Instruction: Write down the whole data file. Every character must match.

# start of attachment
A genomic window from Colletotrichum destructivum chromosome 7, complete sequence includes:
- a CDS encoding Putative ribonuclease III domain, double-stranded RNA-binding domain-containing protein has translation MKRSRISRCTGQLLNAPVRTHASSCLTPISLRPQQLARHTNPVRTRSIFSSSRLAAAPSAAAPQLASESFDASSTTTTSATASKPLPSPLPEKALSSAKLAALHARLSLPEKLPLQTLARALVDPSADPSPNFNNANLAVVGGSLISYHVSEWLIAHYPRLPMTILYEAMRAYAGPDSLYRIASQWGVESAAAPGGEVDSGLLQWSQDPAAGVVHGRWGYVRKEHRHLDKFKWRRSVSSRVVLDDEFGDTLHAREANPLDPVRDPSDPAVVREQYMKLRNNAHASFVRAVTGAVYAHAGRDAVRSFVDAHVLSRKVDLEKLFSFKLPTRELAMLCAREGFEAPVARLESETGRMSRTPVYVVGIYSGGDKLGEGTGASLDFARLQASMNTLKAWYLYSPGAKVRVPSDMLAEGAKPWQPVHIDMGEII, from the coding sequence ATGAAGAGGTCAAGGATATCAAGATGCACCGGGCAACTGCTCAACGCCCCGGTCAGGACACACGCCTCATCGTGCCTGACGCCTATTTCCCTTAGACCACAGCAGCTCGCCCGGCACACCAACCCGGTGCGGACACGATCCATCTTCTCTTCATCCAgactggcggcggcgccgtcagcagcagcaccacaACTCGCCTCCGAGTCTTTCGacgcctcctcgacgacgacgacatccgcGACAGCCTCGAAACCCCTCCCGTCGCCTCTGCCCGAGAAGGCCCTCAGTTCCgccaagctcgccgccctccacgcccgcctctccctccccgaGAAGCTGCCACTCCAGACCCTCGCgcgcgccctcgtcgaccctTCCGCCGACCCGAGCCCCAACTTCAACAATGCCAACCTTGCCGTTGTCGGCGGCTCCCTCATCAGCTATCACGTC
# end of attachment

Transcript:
A genomic window from Colletotrichum destructivum chromosome 7, complete sequence includes:
- a CDS encoding Putative ribonuclease III domain, double-stranded RNA-binding domain-containing protein has translation MKRSRISRCTGQLLNAPVRTHASSCLTPISLRPQQLARHTNPVRTRSIFSSSRLAAAPSAAAPQLASESFDASSTTTTSATASKPLPSPLPEKALSSAKLAALHARLSLPEKLPLQTLARALVDPSADPSPNFNNANLAVVGGSLISYHVSEWLIAHYPRLPMTILYEAMRAYAGPDSLYRIASQWGVESAAAPGGEVDSGLLQWSQDPAAGVVHGRWGYVRKEHRHLDKFKWRRSVSSRVVLDDEFGDTLHAREANPLDPVRDPSDPAVVREQYMKLRNNAHASFVRAVTGAVYAHAGRDAVRSFVDAHVLSRKVDLEKLFSFKLPTRELAMLCAREGFEAPVARLESETGRMSRTPVYVVGIYSGGDKLGEGTGASLDFARLQASMNTLKAWYLYSPGAKVRVPSDMLAEGAKPWQPVHIDMGEII, from the coding sequence ATGAAGAGGTCAAGGATATCAAGATGCACCGGGCAACTGCTCAACGCCCCGGTCAGGACACACGCCTCATCGTGCCTGACGCCTATTTCCCTTAGACCACAGCAGCTCGCCCGGCACACCAACCCGGTGCGGACACGATCCATCTTCTCTTCATCCAgactggcggcggcgccgtcagcagcagcaccacaACTCGCCTCCGAGTCTTTCGacgcctcctcgacgacgacgacatccgcGACAGCCTCGAAACCCCTCCCGTCGCCTCTGCCCGAGAAGGCCCTCAGTTCCgccaagctcgccgccctccacgcccgcctctccctccccgaGAAGCTGCCACTCCAGACCCTCGCgcgcgccctcgtcgaccctTCCGCCGACCCGAGCCCCAACTTCAACAATGCCAACCTTGCCGTTGTCGGCGGCTCCCTCATCAGCTATCACGTC